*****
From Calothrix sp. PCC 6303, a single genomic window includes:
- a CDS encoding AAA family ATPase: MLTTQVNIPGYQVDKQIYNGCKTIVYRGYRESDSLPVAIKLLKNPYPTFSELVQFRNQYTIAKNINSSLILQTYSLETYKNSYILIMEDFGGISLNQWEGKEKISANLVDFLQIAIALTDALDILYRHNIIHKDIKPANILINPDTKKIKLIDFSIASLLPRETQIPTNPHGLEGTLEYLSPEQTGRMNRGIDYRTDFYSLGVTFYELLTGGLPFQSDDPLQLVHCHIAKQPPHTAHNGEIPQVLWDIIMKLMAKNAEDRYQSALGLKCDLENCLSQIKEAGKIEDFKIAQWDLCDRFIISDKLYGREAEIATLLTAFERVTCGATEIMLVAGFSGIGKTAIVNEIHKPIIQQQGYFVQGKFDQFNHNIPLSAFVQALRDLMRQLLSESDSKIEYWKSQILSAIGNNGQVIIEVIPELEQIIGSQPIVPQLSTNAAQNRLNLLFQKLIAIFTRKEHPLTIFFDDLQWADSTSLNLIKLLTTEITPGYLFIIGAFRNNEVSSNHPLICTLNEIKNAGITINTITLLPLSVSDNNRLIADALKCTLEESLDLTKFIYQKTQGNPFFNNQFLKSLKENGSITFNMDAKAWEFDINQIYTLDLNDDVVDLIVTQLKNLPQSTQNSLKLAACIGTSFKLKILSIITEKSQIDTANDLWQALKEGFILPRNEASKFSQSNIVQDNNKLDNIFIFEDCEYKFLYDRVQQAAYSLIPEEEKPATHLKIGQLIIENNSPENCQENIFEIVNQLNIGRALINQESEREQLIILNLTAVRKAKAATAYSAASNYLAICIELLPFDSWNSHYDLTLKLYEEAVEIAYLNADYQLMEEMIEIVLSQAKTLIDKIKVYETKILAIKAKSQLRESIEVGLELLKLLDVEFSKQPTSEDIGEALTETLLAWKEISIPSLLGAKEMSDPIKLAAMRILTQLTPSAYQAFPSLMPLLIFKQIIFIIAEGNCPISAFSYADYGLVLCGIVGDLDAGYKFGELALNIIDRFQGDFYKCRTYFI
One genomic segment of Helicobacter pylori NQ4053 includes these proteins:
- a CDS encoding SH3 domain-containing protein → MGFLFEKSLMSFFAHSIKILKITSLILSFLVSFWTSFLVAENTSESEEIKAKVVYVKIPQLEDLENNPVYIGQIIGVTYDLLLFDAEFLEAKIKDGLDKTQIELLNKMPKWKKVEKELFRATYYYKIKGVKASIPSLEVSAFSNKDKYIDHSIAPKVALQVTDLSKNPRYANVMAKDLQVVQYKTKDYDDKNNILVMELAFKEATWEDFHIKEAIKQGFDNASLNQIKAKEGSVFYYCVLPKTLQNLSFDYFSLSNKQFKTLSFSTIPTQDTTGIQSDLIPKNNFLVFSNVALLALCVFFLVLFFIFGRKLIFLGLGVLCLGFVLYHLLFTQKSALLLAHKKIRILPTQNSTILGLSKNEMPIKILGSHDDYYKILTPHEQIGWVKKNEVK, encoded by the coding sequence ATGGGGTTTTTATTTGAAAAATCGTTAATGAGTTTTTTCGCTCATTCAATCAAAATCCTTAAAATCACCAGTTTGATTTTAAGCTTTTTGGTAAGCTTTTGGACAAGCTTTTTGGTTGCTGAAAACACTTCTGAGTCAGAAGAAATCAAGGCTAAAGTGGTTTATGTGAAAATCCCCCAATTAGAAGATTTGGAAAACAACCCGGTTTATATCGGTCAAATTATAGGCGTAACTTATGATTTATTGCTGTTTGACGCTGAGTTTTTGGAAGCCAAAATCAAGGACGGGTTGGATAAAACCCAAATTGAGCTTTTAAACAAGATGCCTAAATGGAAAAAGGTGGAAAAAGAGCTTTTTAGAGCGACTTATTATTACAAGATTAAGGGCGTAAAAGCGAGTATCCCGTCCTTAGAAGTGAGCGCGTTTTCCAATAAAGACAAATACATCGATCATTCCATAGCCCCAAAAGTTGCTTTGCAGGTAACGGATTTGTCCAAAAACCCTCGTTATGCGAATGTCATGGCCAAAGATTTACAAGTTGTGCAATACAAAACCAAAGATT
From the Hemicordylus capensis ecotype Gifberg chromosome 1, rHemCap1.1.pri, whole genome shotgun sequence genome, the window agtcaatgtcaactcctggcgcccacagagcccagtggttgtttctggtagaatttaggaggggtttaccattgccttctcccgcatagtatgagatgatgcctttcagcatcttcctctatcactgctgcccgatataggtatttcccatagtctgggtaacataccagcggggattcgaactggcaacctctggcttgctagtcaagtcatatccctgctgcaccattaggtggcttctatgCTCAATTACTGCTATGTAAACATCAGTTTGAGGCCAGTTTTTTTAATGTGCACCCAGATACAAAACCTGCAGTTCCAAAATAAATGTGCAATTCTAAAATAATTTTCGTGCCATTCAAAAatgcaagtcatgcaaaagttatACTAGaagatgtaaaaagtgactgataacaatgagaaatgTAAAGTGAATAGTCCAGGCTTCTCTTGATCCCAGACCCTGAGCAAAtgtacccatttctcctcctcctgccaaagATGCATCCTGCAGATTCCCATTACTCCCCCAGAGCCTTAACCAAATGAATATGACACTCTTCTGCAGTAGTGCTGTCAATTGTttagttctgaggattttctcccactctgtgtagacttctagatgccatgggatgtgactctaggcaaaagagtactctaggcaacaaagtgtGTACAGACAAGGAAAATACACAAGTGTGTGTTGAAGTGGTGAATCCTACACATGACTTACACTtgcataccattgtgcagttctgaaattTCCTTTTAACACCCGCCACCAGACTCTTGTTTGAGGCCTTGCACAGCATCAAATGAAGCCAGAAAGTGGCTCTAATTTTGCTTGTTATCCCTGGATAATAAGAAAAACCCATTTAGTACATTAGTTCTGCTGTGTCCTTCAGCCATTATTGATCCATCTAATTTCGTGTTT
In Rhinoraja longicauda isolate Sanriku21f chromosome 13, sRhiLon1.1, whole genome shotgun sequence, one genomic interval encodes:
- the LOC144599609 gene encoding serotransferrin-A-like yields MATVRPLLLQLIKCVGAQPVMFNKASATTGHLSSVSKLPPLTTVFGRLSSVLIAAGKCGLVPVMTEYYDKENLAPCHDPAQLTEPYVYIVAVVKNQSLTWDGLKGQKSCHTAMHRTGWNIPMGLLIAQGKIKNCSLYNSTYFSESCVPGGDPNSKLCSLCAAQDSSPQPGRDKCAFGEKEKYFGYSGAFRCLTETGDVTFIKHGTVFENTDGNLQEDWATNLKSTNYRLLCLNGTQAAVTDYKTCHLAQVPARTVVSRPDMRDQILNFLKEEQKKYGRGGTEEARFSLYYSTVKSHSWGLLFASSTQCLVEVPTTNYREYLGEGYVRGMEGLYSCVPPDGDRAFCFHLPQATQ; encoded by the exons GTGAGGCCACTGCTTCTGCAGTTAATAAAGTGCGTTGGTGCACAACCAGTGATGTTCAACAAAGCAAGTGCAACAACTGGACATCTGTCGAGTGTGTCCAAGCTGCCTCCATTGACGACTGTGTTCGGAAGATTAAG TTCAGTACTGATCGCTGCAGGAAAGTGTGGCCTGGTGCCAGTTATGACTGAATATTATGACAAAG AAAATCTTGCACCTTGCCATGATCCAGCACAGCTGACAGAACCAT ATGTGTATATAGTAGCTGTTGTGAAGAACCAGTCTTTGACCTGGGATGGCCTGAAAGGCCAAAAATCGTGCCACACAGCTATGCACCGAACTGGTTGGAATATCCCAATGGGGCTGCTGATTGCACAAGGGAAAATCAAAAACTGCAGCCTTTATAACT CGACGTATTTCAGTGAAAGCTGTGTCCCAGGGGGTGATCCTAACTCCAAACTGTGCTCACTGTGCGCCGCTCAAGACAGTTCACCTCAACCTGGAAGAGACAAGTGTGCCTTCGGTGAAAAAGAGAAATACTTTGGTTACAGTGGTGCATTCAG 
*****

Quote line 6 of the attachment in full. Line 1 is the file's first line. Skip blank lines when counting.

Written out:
In Rhinoraja longicauda isolate Sanriku21f chromosome 13, sRhiLon1.1, whole genome shotgun sequence, one genomic interval encodes: